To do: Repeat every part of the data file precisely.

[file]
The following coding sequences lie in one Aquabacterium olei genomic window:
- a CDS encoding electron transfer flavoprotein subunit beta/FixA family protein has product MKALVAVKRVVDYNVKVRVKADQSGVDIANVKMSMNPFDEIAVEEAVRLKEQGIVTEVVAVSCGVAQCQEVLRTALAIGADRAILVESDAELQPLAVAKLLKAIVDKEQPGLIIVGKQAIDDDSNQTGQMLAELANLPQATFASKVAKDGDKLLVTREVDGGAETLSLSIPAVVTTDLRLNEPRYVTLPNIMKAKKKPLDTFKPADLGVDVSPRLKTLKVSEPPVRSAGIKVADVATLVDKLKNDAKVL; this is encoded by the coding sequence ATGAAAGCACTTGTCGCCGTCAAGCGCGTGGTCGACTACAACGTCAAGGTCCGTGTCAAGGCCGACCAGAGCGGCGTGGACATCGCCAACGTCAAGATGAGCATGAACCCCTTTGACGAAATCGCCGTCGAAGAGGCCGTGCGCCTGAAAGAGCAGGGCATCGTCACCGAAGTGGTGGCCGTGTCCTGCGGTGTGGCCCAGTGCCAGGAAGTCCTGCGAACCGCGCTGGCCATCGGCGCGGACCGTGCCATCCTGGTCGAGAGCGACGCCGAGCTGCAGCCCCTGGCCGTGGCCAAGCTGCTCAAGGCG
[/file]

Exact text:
The following coding sequences lie in one Aquabacterium olei genomic window:
- a CDS encoding electron transfer flavoprotein subunit beta/FixA family protein has product MKALVAVKRVVDYNVKVRVKADQSGVDIANVKMSMNPFDEIAVEEAVRLKEQGIVTEVVAVSCGVAQCQEVLRTALAIGADRAILVESDAELQPLAVAKLLKAIVDKEQPGLIIVGKQAIDDDSNQTGQMLAELANLPQATFASKVAKDGDKLLVTREVDGGAETLSLSIPAVVTTDLRLNEPRYVTLPNIMKAKKKPLDTFKPADLGVDVSPRLKTLKVSEPPVRSAGIKVADVATLVDKLKNDAKVL; this is encoded by the coding sequence ATGAAAGCACTTGTCGCCGTCAAGCGCGTGGTCGACTACAACGTCAAGGTCCGTGTCAAGGCCGACCAGAGCGGCGTGGACATCGCCAACGTCAAGATGAGCATGAACCCCTTTGACGAAATCGCCGTCGAAGAGGCCGTGCGCCTGAAAGAGCAGGGCATCGTCACCGAAGTGGTGGCCGTGTCCTGCGGTGTGGCCCAGTGCCAGGAAGTCCTGCGAACCGCGCTGGCCATCGGCGCGGACCGTGCCATCCTGGTCGAGAGCGACGCCGAGCTGCAGCCCCTGGCCGTGGCCAAGCTGCTCAAGGCG